NBD

Heket

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But it is great to know that you are playing at all - either the hands aren't too bad or you have found a way to work around them?

It depends on the time of year, I've just recently had my yearly arthritis medication so I'm feeling pretty good and playing the P-bass a lot. But I can still play bass even when my arthritis is playing up these days, thanks to the inspired idea from Kala, the ukuele manufacturer. The U-bass is tiny (21" scale) and at such a short scale the strings need to be thick, but low tension. It's very easy to play, if somewhat limited in its tones and range.

Pull-off sounds! When I first started playing I had those and it drove me bananas, but as I slowly got used the the instrument they disappeared. I'm not even sure why and how I stopped them, but I did.
 

chilipeppermaniac

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Heket, I am fearing my right index finger is getting arhtritis in the joint up by the nail. I once almost possibly could have cut that whole end of my finger off from a log splitter one time but got lucky. The end result turned out to be 4 stitches and a permanent lump of scar tissue right on top of the joint.
 

eS.G.

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No clearly states MIC and the serial number ---trackable to Squire 2013 model...
On BACK of the Headstock
I just do it because I can........

This is my "keeper" strat anyway.....so----just for me ;)
 

Bettyboo

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^ that's terrible, RVA! :D Throw that BMW sticker away and replace it with one of these:

DSC04513.JPG


Coming back to this post, as I've been trying stuff for a few days, and thus I can better comment on it now.

That's cool, I just mentioned the pickup thing because that's what a lot of people with muting issues do. It's nice and comfy anchoring in one place, but I forced myself to learn floating anchor, and later floating thumb, because my muting was terrible, and muting the strings above those that I'm playing with the fretting hand seemed like too much thinking for me.

That makes good sense. The floating anchor on the bottom two strings is a good 'un, and I'm getting on with that. Not sure about the floating thumb (or using the little two fingers to mute, as per the second suggestion in the vid you posted), but I'm giving them ago, and as per the fella on that video, it seems that I'm coming out with a kinda hybrid that feels comfy. For example, my thumb anchors at an angle, so never rests on the pu.

Bass strings can be kinda rough though, and there is a fair amount of string noise going on if you're playing with no other instruments at volume and with hot pickups. You can try turning down the treble a bit to take the edge of the string noise too.

Good point. It can sound terrible when I'm practicing alone and trying to build up speed on complex (to me) arpeggios. But, when playing in a group, much of my bad technique is 'hidden'. :D Still wanna improve technique though, as the other players are very good, so I don't wanna let them down.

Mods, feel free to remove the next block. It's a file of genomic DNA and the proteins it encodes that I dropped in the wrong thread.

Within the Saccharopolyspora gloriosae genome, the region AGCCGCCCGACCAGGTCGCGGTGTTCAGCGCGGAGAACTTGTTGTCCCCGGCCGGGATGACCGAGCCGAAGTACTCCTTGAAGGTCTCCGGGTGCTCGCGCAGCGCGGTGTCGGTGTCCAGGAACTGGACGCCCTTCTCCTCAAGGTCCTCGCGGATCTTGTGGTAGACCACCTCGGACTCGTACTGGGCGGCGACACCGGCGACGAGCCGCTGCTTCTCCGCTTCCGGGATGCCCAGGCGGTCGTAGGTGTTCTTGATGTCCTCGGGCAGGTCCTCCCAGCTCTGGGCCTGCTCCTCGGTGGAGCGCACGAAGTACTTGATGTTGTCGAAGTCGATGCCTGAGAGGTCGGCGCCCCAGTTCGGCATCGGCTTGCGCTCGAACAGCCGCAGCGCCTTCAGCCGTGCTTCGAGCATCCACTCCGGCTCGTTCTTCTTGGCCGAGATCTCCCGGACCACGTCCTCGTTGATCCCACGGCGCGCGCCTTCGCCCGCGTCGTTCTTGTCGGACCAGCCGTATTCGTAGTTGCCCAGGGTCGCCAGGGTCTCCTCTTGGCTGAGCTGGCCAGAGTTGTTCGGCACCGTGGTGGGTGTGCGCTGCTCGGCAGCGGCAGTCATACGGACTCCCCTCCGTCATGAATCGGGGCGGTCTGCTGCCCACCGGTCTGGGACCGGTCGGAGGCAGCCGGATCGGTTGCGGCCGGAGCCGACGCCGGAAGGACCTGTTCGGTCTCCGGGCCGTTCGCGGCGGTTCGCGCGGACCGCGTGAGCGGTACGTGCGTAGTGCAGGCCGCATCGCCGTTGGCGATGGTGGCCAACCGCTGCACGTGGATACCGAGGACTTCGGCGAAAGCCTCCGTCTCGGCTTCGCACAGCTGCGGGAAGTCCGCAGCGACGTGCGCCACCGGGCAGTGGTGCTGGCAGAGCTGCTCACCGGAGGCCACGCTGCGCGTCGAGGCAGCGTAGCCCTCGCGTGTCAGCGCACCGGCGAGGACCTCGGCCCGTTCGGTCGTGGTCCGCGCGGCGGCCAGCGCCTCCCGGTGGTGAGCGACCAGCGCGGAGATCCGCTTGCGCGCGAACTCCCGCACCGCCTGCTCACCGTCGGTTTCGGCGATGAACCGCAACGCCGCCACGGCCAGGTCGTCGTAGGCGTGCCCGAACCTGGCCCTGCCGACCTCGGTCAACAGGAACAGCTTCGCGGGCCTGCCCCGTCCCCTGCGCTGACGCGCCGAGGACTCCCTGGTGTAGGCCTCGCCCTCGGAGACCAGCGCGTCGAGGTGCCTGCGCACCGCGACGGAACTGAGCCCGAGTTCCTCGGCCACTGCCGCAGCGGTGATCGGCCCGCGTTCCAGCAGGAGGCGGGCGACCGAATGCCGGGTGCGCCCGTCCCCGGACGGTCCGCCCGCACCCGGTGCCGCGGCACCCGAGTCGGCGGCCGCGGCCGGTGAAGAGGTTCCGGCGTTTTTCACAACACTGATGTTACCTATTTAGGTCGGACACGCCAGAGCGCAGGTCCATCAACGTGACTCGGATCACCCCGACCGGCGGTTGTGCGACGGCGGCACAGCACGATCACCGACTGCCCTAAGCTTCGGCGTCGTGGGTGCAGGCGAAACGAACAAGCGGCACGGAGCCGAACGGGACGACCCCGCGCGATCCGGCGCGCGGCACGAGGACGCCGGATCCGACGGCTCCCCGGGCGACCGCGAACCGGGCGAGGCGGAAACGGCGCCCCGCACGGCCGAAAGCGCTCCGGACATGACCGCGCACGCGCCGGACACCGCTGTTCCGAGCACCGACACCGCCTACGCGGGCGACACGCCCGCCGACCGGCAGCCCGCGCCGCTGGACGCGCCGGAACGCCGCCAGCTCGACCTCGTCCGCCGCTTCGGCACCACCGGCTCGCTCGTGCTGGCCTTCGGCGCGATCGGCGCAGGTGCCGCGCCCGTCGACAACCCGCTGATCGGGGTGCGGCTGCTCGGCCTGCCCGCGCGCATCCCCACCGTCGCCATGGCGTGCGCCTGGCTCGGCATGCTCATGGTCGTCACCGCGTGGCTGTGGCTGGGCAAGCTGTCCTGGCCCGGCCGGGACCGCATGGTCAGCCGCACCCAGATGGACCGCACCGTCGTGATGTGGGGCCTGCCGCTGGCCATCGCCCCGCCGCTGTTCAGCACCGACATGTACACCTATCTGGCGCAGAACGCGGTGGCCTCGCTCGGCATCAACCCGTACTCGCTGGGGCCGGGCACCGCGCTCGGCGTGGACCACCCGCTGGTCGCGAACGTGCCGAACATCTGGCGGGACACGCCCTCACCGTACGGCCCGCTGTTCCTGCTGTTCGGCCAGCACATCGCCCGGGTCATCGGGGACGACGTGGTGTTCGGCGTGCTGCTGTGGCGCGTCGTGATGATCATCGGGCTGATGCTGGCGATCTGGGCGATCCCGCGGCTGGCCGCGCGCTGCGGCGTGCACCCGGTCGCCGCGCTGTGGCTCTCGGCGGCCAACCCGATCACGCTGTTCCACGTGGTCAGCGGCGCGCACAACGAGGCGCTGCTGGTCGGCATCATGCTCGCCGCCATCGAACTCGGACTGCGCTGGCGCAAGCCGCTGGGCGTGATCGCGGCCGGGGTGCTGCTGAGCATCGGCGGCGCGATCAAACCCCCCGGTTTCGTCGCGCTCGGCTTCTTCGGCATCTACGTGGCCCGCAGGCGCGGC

Another point which relates is that playing in a group is much more manageable because you're doing smaller and select stuff, so you alter technique to match that song. For example, a couple of tunes the guys wrote had the bass on the bottom two strings, so I can kinda rest me little finger on the top two strings anchor the thumb on the bottom string (also plucking with the thumb much of the time), and we're golden with those tunes. Doing other tunes, you just change to that tune, so we're doing an Undertones cover, and I'm just being messy on the bottom string - punk style. We're doing Sunshine of my Love, and that takes much more muting care and practice, so I hope the floating thumb and/or anchored thumb will get that right - having problems with the solo though... :ohno:

Good idea to use the pickup as a reference to keep things consistent, but also be aware that you can change your tone drastically

I hadn't really thought about that, I will give it a go. I know that it makes a massive difference with an acoustic, but had gotten into the habit of anchoring close to the neck and playing over the neck pu - I'll move my hand to the bridge pu and see how that sounds.



I find this fella really good for intro videos because he explains/demonstrates everything very clearly:



Trying to skip in thirds at 80/100/120 bpm plucking triplets/eighths (but different beats on different strings) moving all around the fretboard is my current practice, and I find it really useful for warming up and developing speed, knowledge of the fretboard, accuracy, etc.


Lastly, sorry to go on..., I had my first proper rehearsal the other day and was pathetically nervous, but it went very nicely and I kinda grew into the rehearsal. Playing with others is defo the way to go - being crap, I started just hitting the opening beat per bar then as I watched and listened to the guitarists then added in a few more notes; keeping it simple but trying to fill the space for them without doing anything too brave... To all beginners and scaredy-cats like me, I'd suggest going this route; after a couple of hours playing together, my playing had context and thus my technique seemed to up its game accordingly. :shock:
 
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Col Mustard

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yes, I like that instructor... he explains clearly and shows
it right. good idea. thanks for posting.

and something else too: It's not enough to just buy a new instrument.
if you settle in and learn something on it, you've increased its value much
more than replacing pickups or other stuff-oriented activities.

My experience is that the bass provides an interface between the percussion
and the chord changes when the song gets played in practice. once you know